How democracy died in Germany in the 1930s is the subject of The Death of Democracy.

How democracy died in Germany is the subject of a penetrating new historical study of the Weimar Republic and the political turmoil that wracked the nation in the early years of the Great Depression. Hunter College history professor Benjamin Carter Hett brings new evidence to light that exposes old myths and reassesses the roles of the politicians and military officers who were prominent in German politics in the 1920s and early 1930s.

Estimated reading time: 4 minutes

As Hett notes, “the end of the Cold War brought major advances in what we know about the Nazi era.” The picture he paints on the basis of recently opened East German and Soviet archives is far more nuanced than many American readers might have imagined. And it becomes clear that any analogy to contemporary US politics looks facile. Democracy may well be dying in the United States today. But its death throes are not taking anything like the course they took in Weimar Germany.

Hett groups the many political parties in the Weimar Republic into three “confessionals” (taking a term from religion to connote shared values and beliefs):

  1. the socialist camp (Social Democrats, Communists);
  2. the Catholic camp (Center Party, Bavarian People’s Party); and
  3. the Protestant middle-class camp (German Nationals, German Democratic Party, German People’s Party, Nazis).

The Death of Democracy: Hitler’s Rise to Power and the Downfall of the Weimar Republic by Benjamin Carter Hett (2018) 304 pages ★★★★☆

Before 1933, political stability despite the political turmoil

“The crucial point” here, Hett explains, “is that for all the top-level political instability in the Weimar Republic—thirteen chancellors and twenty-one different administrations in just over fourteen years—these camps remained stable from 1919 to 1933.” Individual parties saw dramatic ups and downs in popular support over this period, but it was only after 1933 that the Nazis broke out of the Protestant middle-class camp and captured more than one-third of the vote.

Hett’s carefully researched account yields other surprises. For example:

  • As is well known, Germany’s financial relationship with its neighbors and the United States was the key to its position in Europe. Hett notes that “financial arrangements in interwar Europe were really about security and, in particular, keeping Germany in line. So long as Germany was constrained by reparations and the gold standard, it could not threaten its neighbors.” But when the Depression forced England and then other countries off the gold standard, and the leaders of the Weimar Republic had already successfully negotiated dramatic reductions and postponements in reparations, the country was free to reassert itself once Hitler came to power in 1933.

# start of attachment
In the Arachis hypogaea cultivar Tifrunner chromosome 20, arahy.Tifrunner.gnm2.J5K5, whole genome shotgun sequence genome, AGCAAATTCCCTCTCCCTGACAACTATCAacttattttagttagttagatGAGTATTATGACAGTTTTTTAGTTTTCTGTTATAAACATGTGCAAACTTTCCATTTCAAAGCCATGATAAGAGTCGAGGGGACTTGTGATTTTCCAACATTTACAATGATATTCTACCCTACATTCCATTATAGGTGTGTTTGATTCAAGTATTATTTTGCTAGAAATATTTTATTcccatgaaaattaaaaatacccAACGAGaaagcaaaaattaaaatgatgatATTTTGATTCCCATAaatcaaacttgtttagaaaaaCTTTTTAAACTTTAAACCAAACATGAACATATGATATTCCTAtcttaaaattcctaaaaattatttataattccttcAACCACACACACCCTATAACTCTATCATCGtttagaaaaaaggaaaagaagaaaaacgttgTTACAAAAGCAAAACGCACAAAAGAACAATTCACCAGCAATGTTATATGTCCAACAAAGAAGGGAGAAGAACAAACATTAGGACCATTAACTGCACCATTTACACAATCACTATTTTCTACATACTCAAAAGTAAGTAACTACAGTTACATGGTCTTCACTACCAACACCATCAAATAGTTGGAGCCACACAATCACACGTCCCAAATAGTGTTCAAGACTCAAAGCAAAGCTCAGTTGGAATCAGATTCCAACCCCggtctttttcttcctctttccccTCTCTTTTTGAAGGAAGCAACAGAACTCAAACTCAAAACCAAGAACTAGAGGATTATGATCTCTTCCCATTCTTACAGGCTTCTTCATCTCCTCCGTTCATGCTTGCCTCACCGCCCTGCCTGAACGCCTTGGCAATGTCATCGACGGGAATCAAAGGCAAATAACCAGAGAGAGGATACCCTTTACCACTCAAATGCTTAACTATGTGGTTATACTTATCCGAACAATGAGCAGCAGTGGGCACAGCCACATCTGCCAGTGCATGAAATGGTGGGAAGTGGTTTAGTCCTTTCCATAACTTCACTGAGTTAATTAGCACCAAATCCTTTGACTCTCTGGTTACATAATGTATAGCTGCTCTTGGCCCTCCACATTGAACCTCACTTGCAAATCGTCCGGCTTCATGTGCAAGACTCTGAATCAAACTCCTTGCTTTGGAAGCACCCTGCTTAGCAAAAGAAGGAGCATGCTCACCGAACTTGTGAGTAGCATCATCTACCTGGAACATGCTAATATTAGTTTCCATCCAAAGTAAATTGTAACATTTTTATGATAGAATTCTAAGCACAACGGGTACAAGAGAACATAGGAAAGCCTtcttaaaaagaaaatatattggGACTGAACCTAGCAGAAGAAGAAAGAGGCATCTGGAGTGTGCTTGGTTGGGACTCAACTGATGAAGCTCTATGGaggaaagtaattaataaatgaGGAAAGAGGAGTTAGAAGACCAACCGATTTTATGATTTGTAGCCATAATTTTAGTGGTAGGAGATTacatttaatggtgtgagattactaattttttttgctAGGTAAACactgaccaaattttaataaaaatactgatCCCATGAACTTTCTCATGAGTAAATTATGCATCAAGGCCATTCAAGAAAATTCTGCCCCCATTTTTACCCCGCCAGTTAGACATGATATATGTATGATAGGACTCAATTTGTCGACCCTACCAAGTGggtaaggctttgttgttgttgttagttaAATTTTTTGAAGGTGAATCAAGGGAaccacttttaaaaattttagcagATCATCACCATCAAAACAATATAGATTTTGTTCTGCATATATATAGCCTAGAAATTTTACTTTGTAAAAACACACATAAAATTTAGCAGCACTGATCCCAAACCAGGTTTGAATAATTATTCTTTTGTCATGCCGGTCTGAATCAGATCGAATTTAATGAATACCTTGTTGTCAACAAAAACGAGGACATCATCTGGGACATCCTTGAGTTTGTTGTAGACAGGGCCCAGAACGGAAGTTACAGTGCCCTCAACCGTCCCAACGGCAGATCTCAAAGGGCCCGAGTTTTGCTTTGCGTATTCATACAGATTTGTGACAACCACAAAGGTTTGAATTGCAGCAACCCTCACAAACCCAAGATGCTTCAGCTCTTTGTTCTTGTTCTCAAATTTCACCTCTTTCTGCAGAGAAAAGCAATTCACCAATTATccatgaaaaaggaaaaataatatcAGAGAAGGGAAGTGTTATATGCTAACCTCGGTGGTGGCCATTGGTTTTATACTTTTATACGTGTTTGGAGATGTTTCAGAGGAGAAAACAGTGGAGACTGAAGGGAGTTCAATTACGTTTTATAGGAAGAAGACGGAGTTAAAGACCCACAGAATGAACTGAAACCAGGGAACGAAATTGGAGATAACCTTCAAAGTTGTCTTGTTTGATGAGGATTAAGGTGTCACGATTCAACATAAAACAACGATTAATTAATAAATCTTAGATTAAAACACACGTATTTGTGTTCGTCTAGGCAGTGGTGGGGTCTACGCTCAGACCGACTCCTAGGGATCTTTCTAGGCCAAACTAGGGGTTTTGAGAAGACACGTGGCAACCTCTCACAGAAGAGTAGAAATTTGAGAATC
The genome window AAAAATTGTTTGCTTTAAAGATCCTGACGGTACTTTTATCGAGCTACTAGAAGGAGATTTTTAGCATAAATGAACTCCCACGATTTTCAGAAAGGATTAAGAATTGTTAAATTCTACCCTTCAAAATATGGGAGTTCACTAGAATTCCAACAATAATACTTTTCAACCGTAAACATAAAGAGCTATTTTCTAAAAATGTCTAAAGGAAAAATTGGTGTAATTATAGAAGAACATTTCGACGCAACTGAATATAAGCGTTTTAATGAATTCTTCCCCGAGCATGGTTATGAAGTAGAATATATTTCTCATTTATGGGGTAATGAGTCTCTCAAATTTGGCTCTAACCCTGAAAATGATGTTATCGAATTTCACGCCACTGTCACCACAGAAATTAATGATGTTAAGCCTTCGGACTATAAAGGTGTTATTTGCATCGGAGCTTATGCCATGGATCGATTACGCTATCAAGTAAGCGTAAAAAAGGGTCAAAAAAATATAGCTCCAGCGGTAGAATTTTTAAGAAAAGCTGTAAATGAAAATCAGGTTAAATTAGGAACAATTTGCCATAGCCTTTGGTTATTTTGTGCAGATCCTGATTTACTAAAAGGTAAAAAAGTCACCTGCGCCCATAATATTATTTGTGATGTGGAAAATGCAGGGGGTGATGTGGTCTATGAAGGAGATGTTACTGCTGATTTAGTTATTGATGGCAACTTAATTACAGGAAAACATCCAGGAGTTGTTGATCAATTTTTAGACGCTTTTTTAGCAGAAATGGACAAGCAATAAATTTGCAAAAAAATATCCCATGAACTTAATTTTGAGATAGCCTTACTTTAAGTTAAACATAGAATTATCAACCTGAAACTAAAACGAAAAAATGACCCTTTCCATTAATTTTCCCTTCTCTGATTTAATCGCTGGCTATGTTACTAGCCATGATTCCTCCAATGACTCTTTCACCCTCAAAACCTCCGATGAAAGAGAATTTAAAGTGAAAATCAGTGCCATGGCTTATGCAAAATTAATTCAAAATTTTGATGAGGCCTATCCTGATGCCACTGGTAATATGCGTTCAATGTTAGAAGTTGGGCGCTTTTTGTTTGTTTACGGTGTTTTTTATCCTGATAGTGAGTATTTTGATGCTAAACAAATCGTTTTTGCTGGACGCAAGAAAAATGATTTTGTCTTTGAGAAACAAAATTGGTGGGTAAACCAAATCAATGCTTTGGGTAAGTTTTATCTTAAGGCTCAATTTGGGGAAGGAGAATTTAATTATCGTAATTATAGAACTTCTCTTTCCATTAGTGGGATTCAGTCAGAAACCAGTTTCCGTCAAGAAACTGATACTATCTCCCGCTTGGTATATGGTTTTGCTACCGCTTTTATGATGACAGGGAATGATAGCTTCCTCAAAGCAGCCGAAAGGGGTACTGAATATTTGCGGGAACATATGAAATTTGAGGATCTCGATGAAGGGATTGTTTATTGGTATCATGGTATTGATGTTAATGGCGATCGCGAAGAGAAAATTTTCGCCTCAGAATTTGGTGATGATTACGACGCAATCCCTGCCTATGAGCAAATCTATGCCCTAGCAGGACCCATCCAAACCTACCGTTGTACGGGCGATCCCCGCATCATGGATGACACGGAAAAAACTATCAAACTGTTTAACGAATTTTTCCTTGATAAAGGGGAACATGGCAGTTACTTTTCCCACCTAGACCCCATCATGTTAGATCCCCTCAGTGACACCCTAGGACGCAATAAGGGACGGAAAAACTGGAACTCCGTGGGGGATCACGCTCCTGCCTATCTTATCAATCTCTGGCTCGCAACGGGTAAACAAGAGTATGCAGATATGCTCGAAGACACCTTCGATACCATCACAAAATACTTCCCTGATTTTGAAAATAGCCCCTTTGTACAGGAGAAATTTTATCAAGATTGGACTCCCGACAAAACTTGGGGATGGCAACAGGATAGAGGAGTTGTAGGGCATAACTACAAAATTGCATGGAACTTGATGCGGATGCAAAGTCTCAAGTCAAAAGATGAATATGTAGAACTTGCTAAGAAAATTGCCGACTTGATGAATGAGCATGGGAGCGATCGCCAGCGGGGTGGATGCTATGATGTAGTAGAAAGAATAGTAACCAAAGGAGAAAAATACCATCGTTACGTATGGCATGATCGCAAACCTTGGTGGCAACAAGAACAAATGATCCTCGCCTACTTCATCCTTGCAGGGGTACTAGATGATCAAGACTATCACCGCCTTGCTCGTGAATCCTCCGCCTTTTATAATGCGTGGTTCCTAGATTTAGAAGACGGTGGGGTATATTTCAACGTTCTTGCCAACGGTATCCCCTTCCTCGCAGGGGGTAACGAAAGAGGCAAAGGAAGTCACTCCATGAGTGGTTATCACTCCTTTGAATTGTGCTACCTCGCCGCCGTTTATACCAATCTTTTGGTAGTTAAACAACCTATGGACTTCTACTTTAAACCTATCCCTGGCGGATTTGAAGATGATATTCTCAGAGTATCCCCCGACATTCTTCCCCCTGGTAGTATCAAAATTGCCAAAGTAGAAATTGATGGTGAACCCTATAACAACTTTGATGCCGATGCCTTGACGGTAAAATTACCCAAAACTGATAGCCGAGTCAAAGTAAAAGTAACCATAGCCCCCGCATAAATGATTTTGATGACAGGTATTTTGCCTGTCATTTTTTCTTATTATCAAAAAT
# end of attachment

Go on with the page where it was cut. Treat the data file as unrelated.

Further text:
• “A persistent myth has it that the Treaty of Versailles was excessively harsh, and that its harshness explains the rage that gave rise to the Nazis. Actually, the treaty was the mildest of the post-First World War settlements . . . Certainly, almost all Germans perceived the treaty to be unjust, which didn’t necessarily make it so.”

Conditions dissimilar to those in America today

There is abundant evidence in The Death of Democracy that conditions in Weimar Germany were not substantially similar to those in the United States today. The world was in a deep depression, with millions out of work and many on the verge of starvation. Germany’s parliamentary system guaranteed a level of instability that lent itself to the possibility of a coup such as Adolf Hitler’s in 1933. Above all, the level of violence in German society hovered just below that of civil war. In the country’s cities, pitched battles between Nazi Stormtroopers and Communist activists were common. And the Nazis’ deep-seated anti-Semitism manifested in violent outbursts that preceded Hitler’s accession to the chancellor’s office.

Sadly, however, there is one fundamental way that today’s Right-Wing Republicans mirror the Nazis: a total lack of respect for truth. In the Guardian (July 14, 2018), Michiko Kakutani quotes Hannah Arendt in drawing this analogy: “The ideal subject of totalitarian rule is not the convinced Nazi or the convinced communist, but people for whom the distinction between fact and fiction (ie the reality of experience) and the distinction between true and false (ie the standards of thought) no longer exist.” Kakutani notes that Donald Trump “made 2,140 false or misleading claims during his first year in office–an average of 5.9 a day.” The behavior of many other leading Republicans is hardly much better, if only because they steadfastly refuse to counter or even acknowledge this unceasing barrage of lies. This is, indeed, how democracy dies.

Benjamin Carter is also the author of a previous, closely related book, Burning the Reichstag: An Investigation into the Third Reich’s Enduring Mystery.

You’ll find other insightful books about related subjects on my post, Top 10 nonfiction books about politics. I particularly recommend Trumpocracy: The Corruption of the American Republic, by David Frum, and Two government professors ask, is American democracy dying?, reviewing How Democracies Die by Steven Levitsky and Daniel Ziblatt.

You may enjoy browsing through 20 top nonfiction books about history.

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